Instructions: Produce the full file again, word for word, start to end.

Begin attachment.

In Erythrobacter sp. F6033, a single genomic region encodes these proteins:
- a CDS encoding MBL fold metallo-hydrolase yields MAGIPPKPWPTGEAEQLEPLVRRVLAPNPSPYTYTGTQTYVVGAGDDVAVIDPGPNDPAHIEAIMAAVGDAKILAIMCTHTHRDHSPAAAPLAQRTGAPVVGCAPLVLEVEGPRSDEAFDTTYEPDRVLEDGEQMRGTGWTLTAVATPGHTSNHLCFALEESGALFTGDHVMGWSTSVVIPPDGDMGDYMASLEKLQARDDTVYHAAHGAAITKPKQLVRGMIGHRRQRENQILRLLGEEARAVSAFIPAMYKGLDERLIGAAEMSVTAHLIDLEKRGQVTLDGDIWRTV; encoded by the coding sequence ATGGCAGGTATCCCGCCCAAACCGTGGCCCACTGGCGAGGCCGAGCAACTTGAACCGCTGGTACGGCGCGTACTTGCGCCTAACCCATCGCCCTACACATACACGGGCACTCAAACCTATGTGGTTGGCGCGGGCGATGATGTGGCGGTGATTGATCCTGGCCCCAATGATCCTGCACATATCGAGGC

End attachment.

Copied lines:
In Erythrobacter sp. F6033, a single genomic region encodes these proteins:
- a CDS encoding MBL fold metallo-hydrolase yields MAGIPPKPWPTGEAEQLEPLVRRVLAPNPSPYTYTGTQTYVVGAGDDVAVIDPGPNDPAHIEAIMAAVGDAKILAIMCTHTHRDHSPAAAPLAQRTGAPVVGCAPLVLEVEGPRSDEAFDTTYEPDRVLEDGEQMRGTGWTLTAVATPGHTSNHLCFALEESGALFTGDHVMGWSTSVVIPPDGDMGDYMASLEKLQARDDTVYHAAHGAAITKPKQLVRGMIGHRRQRENQILRLLGEEARAVSAFIPAMYKGLDERLIGAAEMSVTAHLIDLEKRGQVTLDGDIWRTV; encoded by the coding sequence ATGGCAGGTATCCCGCCCAAACCGTGGCCCACTGGCGAGGCCGAGCAACTTGAACCGCTGGTACGGCGCGTACTTGCGCCTAACCCATCGCCCTACACATACACGGGCACTCAAACCTATGTGGTTGGCGCGGGCGATGATGTGGCGGTGATTGATCCTGGCCCCAATGATCCTGCACATATCGAGGC